US8552886B2 - Crash warning system for motor vehicles - Google Patents

Crash warning system for motor vehicles Download PDF

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Publication number
US8552886B2
US8552886B2 US12/927,841 US92784110A US8552886B2 US 8552886 B2 US8552886 B2 US 8552886B2 US 92784110 A US92784110 A US 92784110A US 8552886 B2 US8552886 B2 US 8552886B2
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warning
signal
motor vehicle
crash
vehicle
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US20120126997A1 (en
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Philippe Bensoussan
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BCS Business Consulting Services Pte Ltd
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BCS Business Consulting Services Pte Ltd
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Priority claimed from US13/883,512 external-priority patent/US8941510B2/en
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    • BPERFORMING OPERATIONS; TRANSPORTING
    • B60VEHICLES IN GENERAL
    • B60QARRANGEMENT OF SIGNALLING OR LIGHTING DEVICES, THE MOUNTING OR SUPPORTING THEREOF OR CIRCUITS THEREFOR, FOR VEHICLES IN GENERAL
    • B60Q5/00Arrangements or adaptations of acoustic signal devices
    • B60Q5/005Arrangements or adaptations of acoustic signal devices automatically actuated
    • B60Q5/006Arrangements or adaptations of acoustic signal devices automatically actuated indicating risk of collision between vehicles or with pedestrians
    • BPERFORMING OPERATIONS; TRANSPORTING
    • B60VEHICLES IN GENERAL
    • B60QARRANGEMENT OF SIGNALLING OR LIGHTING DEVICES, THE MOUNTING OR SUPPORTING THEREOF OR CIRCUITS THEREFOR, FOR VEHICLES IN GENERAL
    • B60Q1/00Arrangements or adaptations of optical signalling or lighting devices
    • B60Q1/26Arrangements or adaptations of optical signalling or lighting devices the devices being primarily intended to indicate the vehicle, or parts thereof, or to give signals, to other traffic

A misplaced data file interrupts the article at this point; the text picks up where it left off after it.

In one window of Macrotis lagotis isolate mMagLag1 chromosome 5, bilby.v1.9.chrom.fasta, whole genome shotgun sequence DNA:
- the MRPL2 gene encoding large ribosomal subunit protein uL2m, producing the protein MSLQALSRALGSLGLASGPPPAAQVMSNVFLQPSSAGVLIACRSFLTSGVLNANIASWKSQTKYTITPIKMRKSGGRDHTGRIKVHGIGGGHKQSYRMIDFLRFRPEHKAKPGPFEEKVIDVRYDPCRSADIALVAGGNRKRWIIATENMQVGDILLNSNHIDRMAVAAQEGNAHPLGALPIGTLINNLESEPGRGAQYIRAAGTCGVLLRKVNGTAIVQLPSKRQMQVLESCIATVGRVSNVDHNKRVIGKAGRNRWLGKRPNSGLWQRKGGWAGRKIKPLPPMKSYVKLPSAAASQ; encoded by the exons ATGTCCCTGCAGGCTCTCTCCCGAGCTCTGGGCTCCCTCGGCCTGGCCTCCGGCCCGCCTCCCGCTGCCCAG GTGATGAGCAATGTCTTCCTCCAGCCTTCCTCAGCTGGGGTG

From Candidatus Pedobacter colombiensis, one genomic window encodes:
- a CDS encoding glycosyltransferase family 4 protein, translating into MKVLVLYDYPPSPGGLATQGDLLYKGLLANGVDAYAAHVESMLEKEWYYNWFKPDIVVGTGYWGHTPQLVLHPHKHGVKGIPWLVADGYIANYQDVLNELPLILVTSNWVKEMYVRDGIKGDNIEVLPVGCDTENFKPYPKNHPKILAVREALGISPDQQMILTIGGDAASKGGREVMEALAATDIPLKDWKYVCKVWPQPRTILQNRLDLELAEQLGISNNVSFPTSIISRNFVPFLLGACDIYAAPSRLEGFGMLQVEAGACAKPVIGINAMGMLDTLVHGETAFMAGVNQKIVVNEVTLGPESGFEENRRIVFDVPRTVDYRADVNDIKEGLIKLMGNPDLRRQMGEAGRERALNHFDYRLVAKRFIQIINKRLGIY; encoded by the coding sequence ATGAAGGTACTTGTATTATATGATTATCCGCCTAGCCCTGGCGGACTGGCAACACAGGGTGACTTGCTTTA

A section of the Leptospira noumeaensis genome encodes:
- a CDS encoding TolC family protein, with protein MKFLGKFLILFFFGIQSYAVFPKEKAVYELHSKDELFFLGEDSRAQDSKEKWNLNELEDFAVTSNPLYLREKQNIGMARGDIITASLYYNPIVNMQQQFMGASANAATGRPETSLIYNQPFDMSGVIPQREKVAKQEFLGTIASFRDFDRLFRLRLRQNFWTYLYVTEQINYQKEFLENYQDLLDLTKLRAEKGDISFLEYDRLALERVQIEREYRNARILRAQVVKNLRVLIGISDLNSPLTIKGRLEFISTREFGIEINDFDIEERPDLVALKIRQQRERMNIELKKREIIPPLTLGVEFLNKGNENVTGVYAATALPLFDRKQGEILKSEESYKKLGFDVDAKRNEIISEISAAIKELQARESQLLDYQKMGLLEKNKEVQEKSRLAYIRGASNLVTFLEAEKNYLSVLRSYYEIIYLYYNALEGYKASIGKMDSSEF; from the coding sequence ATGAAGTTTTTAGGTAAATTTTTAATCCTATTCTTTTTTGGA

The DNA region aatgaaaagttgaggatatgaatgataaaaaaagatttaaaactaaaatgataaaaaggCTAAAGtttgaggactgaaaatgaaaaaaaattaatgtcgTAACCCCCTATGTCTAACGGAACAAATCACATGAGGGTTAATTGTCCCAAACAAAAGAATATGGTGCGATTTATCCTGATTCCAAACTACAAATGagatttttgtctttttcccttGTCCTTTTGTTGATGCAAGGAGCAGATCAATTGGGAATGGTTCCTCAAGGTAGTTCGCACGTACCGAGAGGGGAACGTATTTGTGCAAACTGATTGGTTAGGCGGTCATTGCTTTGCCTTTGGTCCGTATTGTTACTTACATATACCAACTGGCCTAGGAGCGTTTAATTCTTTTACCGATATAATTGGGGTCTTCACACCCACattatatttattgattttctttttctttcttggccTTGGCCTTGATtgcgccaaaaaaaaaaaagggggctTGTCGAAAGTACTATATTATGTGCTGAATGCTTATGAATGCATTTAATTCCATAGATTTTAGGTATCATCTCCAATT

• B60Q1/50Arrangements or adaptations of optical signalling or lighting devices the devices being primarily intended to indicate the vehicle, or parts thereof, or to give signals, to other traffic for indicating other intentions or conditions, e.g. request for waiting or overtaking
    • B60Q1/52Arrangements or adaptations of optical signalling or lighting devices the devices being primarily intended to indicate the vehicle, or parts thereof, or to give signals, to other traffic for indicating other intentions or conditions, e.g. request for waiting or overtaking for indicating emergencies
    • BPERFORMING OPERATIONS; TRANSPORTING
    • B60VEHICLES IN GENERAL
    • B60QARRANGEMENT OF SIGNALLING OR LIGHTING DEVICES, THE MOUNTING OR SUPPORTING THEREOF OR CIRCUITS THEREFOR, FOR VEHICLES IN GENERAL
    • B60Q9/00Arrangements or adaptations of signal devices not provided for in one of the preceding main groups, e.g. haptic signalling
    • B60Q9/008Arrangements or adaptations of signal devices not provided for in one of the preceding main groups, e.g. haptic signalling for anti-collision purposes
    • GPHYSICS
    • G08SIGNALLING
    • G08GTRAFFIC CONTROL SYSTEMS
    • G08G1/00Traffic control systems for road vehicles
    • G08G1/09Arrangements for giving variable traffic instructions
    • G08G1/0962Arrangements for giving variable traffic instructions having an indicator mounted inside the vehicle, e.g. giving voice messages